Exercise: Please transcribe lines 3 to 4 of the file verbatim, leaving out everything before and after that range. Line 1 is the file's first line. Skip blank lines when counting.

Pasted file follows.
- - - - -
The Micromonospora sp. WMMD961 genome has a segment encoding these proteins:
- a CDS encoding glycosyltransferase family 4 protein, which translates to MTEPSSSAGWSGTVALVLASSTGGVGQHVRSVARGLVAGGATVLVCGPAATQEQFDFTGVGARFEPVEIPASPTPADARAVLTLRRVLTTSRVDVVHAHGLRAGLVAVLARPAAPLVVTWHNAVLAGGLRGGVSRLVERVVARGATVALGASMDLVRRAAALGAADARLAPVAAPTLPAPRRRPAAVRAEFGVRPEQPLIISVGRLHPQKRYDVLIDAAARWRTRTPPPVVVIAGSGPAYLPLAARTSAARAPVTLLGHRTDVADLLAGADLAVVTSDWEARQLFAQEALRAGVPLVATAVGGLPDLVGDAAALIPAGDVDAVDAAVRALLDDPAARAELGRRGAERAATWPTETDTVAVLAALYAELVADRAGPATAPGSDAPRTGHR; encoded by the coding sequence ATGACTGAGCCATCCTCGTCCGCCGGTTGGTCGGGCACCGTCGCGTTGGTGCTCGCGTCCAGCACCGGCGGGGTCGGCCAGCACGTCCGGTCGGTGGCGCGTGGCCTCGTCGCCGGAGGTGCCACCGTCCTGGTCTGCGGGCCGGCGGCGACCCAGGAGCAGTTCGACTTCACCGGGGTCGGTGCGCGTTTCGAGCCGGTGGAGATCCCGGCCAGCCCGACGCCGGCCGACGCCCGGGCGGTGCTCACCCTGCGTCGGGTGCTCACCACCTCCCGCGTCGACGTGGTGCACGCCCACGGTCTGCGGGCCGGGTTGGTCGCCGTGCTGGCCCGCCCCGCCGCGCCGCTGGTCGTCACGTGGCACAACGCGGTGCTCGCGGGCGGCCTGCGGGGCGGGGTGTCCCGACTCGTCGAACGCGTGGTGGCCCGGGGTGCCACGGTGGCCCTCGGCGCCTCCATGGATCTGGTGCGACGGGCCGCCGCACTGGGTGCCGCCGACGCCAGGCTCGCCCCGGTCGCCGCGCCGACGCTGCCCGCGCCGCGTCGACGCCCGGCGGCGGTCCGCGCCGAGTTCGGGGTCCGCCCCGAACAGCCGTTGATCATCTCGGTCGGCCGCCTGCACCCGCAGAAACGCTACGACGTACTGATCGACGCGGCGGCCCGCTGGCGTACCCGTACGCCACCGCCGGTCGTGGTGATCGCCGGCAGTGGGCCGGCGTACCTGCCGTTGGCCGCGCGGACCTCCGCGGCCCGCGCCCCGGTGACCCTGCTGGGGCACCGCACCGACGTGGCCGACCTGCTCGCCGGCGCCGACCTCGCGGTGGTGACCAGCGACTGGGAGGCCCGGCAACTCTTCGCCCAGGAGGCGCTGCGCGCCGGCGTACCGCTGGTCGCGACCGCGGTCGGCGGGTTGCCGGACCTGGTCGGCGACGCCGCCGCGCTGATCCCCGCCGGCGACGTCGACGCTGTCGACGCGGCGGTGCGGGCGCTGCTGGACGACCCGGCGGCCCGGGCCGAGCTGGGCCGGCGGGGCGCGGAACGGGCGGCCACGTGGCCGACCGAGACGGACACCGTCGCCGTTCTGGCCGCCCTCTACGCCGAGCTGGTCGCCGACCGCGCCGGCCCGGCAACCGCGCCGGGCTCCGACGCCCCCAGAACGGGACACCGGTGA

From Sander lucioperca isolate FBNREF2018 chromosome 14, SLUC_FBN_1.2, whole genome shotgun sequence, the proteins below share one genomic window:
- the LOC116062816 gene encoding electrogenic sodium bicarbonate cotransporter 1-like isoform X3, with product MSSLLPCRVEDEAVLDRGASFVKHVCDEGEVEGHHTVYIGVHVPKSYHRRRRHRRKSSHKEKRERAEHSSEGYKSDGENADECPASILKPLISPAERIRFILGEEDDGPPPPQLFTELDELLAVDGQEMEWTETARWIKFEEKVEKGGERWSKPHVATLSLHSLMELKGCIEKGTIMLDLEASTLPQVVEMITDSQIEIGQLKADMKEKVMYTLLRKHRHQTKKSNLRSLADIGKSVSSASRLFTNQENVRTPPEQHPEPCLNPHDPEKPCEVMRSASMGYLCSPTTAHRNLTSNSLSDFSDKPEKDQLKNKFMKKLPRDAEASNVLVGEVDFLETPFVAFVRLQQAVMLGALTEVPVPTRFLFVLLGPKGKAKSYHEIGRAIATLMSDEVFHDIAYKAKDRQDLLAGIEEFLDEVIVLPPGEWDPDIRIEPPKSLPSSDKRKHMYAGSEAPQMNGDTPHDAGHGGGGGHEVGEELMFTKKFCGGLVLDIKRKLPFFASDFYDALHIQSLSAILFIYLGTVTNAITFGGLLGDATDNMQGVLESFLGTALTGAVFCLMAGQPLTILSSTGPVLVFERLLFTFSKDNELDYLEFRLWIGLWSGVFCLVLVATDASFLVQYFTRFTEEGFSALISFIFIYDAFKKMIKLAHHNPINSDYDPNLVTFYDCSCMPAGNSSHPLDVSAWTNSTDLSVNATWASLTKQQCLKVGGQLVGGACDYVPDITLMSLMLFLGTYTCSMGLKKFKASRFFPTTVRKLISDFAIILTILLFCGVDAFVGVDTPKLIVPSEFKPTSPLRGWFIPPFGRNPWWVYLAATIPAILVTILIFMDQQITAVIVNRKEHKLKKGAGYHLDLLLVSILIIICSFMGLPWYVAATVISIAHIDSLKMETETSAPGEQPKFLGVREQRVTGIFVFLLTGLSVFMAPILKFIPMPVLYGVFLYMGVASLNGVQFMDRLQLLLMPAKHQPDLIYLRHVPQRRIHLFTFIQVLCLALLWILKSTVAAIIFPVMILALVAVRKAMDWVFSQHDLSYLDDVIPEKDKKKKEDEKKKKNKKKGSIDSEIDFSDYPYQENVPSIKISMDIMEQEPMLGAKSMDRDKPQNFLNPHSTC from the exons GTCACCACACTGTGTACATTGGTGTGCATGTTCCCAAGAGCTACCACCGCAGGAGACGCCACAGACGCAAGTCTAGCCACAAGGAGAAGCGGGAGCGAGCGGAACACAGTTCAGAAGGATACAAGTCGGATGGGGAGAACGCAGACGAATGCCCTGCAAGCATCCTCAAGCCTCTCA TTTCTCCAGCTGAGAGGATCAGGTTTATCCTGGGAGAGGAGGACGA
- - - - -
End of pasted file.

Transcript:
From Sander lucioperca isolate FBNREF2018 chromosome 14, SLUC_FBN_1.2, whole genome shotgun sequence, the proteins below share one genomic window:
- the LOC116062816 gene encoding electrogenic sodium bicarbonate cotransporter 1-like isoform X3, with product MSSLLPCRVEDEAVLDRGASFVKHVCDEGEVEGHHTVYIGVHVPKSYHRRRRHRRKSSHKEKRERAEHSSEGYKSDGENADECPASILKPLISPAERIRFILGEEDDGPPPPQLFTELDELLAVDGQEMEWTETARWIKFEEKVEKGGERWSKPHVATLSLHSLMELKGCIEKGTIMLDLEASTLPQVVEMITDSQIEIGQLKADMKEKVMYTLLRKHRHQTKKSNLRSLADIGKSVSSASRLFTNQENVRTPPEQHPEPCLNPHDPEKPCEVMRSASMGYLCSPTTAHRNLTSNSLSDFSDKPEKDQLKNKFMKKLPRDAEASNVLVGEVDFLETPFVAFVRLQQAVMLGALTEVPVPTRFLFVLLGPKGKAKSYHEIGRAIATLMSDEVFHDIAYKAKDRQDLLAGIEEFLDEVIVLPPGEWDPDIRIEPPKSLPSSDKRKHMYAGSEAPQMNGDTPHDAGHGGGGGHEVGEELMFTKKFCGGLVLDIKRKLPFFASDFYDALHIQSLSAILFIYLGTVTNAITFGGLLGDATDNMQGVLESFLGTALTGAVFCLMAGQPLTILSSTGPVLVFERLLFTFSKDNELDYLEFRLWIGLWSGVFCLVLVATDASFLVQYFTRFTEEGFSALISFIFIYDAFKKMIKLAHHNPINSDYDPNLVTFYDCSCMPAGNSSHPLDVSAWTNSTDLSVNATWASLTKQQCLKVGGQLVGGACDYVPDITLMSLMLFLGTYTCSMGLKKFKASRFFPTTVRKLISDFAIILTILLFCGVDAFVGVDTPKLIVPSEFKPTSPLRGWFIPPFGRNPWWVYLAATIPAILVTILIFMDQQITAVIVNRKEHKLKKGAGYHLDLLLVSILIIICSFMGLPWYVAATVISIAHIDSLKMETETSAPGEQPKFLGVREQRVTGIFVFLLTGLSVFMAPILKFIPMPVLYGVFLYMGVASLNGVQFMDRLQLLLMPAKHQPDLIYLRHVPQRRIHLFTFIQVLCLALLWILKSTVAAIIFPVMILALVAVRKAMDWVFSQHDLSYLDDVIPEKDKKKKEDEKKKKNKKKGSIDSEIDFSDYPYQENVPSIKISMDIMEQEPMLGAKSMDRDKPQNFLNPHSTC from the exons GTCACCACACTGTGTACATTGGTGTGCATGTTCCCAAGAGCTACCACCGCAGGAGACGCCACAGACGCAAGTCTAGCCACAAGGAGAAGCGGGAGCGAGCGGAACACAGTTCAGAAGGATACAAGTCGGATGGGGAGAACGCAGACGAATGCCCTGCAAGCATCCTCAAGCCTCTCA TTTCTCCAGCTGAGAGGATCAGGTTTATCCTGGGAGAGGAGGACGA